At Stellari, we made a conscious decision not to participate in “traditions” such as BFCM (Black Friday and Cyber Monday). Instead, we hold a few flash sales throughout the year tailored specifically to you, our community. We believe it’s important to both share our stance with you and what shaped it, so here are a few reasons we don’t do traditional annual sales.
In our experience, sales are typically a product of non-sustainable practices. Many companies outsource production to developing countries to produce thousands of items at a fraction of the cost in the U.S. Those products are then marked up 7-10Xs (if not more)! They then spend exorbitant amounts on advertising in order to appeal to consumers. All of this only to create big “sales” where they slash prices on things they couldn’t sell full price. Because we’re a direct-to-consumer brand, our items are priced lower than they would be at retail, which means they’re essentially always on sale.
Many brands that outsource production rely on factories in developing countries with varying labor laws. This means many items are created in sweatshops, using child labor and/or in unhealthy and inhumane conditions. In addition, sales, like Black Friday, are reliant on the work of employees, who then miss out on quality time with their families. We want our team and our vendors to be able to enjoy a holiday break, just like everyone else.
We’re not just outsourcing labor, we’re outsourcing our pollution and waste, too.
SALES tend to encourage hyper instead of conscious consumerism and incite impulsive and reactionary purchasing. These habits can negatively impact our planet by producing even greater waste. That’s not what Stellari’s about. We want customers to be informed and thoughtful shoppers, and we want to make sure we’re doing our part not contributing to the fashion industry waste problem that is causing immense harm.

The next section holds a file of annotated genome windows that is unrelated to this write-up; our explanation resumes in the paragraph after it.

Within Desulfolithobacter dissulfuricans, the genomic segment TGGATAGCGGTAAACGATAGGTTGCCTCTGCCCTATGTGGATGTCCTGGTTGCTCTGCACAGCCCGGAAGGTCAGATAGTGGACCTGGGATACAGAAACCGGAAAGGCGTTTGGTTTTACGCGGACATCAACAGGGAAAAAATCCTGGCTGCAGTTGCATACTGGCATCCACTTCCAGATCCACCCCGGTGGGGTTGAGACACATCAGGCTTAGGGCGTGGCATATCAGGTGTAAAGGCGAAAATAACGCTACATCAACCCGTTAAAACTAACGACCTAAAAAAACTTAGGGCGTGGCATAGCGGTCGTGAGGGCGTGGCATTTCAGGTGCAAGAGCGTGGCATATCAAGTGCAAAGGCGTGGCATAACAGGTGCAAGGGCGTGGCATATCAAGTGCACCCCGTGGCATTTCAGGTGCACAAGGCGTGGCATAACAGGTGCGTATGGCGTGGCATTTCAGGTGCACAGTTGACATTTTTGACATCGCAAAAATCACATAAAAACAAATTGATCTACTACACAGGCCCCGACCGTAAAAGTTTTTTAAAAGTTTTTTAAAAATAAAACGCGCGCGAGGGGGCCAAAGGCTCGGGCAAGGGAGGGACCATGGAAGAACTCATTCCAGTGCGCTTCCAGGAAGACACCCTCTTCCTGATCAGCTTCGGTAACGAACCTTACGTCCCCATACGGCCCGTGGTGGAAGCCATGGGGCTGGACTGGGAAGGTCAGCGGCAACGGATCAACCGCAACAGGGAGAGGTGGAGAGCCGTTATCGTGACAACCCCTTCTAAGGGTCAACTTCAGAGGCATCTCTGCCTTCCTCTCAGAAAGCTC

That $30 shirt from Fast Fashion Retailer most likely cost $3 or less from a factory in a developing country (i.e. Vietnam). Let’s imagine how this product was made: You’re probably dreaming up stereotypical images of Dickensian youth in sweatshops, but what about the people who farmed the cotton (most likely in India)? What about the people who worked at the factory turning the raw cotton into t-shirt material? What about all the water used to farm, dye the cotton, etc?
Now, consider what it looks like when you buy something from an even cheaper Fast Fashion retailer. How is it possibly sustainable to have a shirt made overseas that only costs $10 full price? The truth is, it’s not, and it’s not actually cheap. The cost is just being borne by someone else. We’re not just outsourcing labor, we’re outsourcing our pollution and waste, too.
In an era when we’re bombarded by ads targeted specifically to our interests, it can be difficult pausing to consider whether the product being marketed to us is ethically and sustainably made. We’ve all been there! It’s easy to make in-the-moment purchases without a second thought--especially when you’re being made to believe you’re getting a “deal”. We don’t want anyone to feel guilty for making an impulse purchase here and there (it happens to the best of us), we just want to encourage our community to start doing a little digging into a product and brand before taking that leap, even if that means choosing not to shop with us. You deserve to trust who you purchase from.
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